Over the past 10 years, the common PC has developed into the ultimate multimedia machine. It is not only the first choice for audiovisual content production, but is superior to many standalone players for music- and video-playback quality. Its flexibility and openness for new formats and codecs makes the computer a future-ready and efficient media platform. Added to that are additional functions, such as its capabilities as a multi-gig media archives accessible from the PC or on a LAN. l Talked and written about for more than a decade, the convergence of a single box as a work tool, communications center and games console has arrived.
However, bumps have remained. PCs just haven't been ready for the living room - too loud, too clumsy to operate. Plus, ever-larger processors and power supplies with a veritably insatiable hunger for performance and the associated thermal loss tended to dampen the zeal to develop the ultimate armchair multimedia center.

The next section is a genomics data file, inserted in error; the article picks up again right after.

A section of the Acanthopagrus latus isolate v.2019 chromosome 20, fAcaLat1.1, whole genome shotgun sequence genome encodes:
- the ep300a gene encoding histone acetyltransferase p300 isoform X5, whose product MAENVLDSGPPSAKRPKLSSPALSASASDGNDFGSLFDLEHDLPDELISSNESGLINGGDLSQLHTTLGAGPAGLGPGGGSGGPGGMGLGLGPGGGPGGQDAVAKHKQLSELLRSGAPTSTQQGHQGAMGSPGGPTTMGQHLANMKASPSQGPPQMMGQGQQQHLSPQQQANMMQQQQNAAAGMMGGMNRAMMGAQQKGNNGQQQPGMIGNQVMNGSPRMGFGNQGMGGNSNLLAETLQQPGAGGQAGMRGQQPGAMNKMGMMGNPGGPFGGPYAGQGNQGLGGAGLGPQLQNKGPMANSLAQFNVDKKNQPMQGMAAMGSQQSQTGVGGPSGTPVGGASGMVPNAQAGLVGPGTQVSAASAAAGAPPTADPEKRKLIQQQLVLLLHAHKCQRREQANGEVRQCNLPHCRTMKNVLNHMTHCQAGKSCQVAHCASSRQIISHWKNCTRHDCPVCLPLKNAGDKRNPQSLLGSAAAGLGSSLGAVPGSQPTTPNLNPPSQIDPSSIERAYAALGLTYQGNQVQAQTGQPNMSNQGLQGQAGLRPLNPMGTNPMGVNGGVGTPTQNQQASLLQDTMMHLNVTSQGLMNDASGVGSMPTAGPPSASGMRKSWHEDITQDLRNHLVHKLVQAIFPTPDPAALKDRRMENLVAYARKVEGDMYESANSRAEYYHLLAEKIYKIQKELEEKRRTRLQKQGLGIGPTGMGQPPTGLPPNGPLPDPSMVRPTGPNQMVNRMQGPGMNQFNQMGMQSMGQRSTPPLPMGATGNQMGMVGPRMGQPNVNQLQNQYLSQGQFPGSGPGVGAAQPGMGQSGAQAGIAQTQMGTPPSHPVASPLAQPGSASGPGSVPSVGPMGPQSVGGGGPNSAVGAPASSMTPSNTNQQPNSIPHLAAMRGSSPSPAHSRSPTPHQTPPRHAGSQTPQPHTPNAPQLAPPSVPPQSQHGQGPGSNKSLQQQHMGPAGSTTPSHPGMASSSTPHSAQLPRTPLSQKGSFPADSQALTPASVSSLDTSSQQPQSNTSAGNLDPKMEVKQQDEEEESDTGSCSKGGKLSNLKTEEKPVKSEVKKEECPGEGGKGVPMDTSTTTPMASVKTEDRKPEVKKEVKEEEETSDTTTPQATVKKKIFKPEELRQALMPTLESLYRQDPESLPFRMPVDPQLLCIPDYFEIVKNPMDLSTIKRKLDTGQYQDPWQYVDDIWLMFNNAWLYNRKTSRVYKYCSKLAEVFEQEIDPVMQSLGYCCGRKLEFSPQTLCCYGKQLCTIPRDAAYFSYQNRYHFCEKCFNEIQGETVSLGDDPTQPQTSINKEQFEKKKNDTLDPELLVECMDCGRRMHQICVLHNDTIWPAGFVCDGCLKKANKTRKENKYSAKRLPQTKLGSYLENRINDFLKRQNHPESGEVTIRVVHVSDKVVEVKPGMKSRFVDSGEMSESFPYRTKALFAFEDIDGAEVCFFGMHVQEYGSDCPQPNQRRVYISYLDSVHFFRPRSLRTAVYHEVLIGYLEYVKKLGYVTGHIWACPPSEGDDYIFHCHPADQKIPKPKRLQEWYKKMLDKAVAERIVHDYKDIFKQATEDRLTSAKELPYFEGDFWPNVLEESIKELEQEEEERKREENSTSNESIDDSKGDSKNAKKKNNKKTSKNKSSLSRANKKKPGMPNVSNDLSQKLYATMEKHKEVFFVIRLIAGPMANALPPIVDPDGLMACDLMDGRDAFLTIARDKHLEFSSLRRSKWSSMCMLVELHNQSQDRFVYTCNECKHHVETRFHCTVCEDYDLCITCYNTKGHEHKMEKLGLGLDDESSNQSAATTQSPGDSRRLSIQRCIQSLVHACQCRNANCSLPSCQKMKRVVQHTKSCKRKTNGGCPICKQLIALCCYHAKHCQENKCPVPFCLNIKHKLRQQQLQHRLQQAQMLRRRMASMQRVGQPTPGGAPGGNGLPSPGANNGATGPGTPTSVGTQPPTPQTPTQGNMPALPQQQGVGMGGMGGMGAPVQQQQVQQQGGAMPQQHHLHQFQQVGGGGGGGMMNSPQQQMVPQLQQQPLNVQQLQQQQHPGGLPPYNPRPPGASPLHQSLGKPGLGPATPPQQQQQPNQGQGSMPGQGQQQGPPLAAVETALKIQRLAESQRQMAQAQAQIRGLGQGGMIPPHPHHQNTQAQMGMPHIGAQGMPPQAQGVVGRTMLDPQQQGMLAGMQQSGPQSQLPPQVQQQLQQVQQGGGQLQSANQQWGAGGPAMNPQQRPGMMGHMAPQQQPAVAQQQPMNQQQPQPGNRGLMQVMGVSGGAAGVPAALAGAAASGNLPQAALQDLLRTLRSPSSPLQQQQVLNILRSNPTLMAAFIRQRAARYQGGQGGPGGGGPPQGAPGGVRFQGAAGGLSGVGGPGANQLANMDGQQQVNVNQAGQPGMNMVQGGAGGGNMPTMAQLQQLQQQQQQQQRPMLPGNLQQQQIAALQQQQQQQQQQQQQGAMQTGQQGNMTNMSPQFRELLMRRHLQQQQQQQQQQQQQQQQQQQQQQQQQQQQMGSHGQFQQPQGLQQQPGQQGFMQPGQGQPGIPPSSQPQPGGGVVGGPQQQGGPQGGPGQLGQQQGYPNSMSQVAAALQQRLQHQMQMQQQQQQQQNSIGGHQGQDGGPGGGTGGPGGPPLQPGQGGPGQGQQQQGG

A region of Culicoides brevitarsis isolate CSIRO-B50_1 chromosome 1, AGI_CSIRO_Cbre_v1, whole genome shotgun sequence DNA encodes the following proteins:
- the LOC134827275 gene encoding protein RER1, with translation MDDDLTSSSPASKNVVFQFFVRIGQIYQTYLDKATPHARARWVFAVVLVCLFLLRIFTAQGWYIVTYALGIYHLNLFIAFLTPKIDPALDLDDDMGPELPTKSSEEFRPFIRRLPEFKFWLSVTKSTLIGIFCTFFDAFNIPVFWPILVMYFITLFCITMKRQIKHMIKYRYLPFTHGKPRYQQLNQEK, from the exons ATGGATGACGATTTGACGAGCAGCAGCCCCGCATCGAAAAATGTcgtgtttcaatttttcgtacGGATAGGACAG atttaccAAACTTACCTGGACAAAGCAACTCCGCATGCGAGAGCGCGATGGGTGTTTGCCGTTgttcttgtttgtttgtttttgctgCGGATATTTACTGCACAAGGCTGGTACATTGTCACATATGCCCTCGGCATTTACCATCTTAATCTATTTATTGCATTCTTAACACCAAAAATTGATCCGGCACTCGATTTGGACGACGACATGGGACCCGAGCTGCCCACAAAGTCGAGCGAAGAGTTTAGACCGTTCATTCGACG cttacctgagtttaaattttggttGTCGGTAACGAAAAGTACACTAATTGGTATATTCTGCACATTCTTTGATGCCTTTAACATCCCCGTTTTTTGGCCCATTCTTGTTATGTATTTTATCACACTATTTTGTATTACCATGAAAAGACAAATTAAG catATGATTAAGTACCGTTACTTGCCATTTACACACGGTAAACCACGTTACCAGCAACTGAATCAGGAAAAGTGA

Nonetheless, a new wave of device launches has begun to emerge at CeBIT 2003, the IFA 2003 and now the Consumer Electronics Show 2004, with more and more products now becoming available to add to the PC's all-in-one home entertainment box momentum. These devices serve to:
- Make media (music, film, photos or documents) available in every room of the house;
- Play back typical PC content on standard entertainment devices ;
- Making it easy to add new content recordings to existing archives.
Products like Pinnacle's Showcenter, Philips' Streamium SL300/400, Hauppauge's MVP and Microsoft Windows Media Center Edition-based PCs already feature some of these functionalities. But to what extent do they fulfill users' expectations and wishes? Which formats do they play? Which solutions are suitable for which people?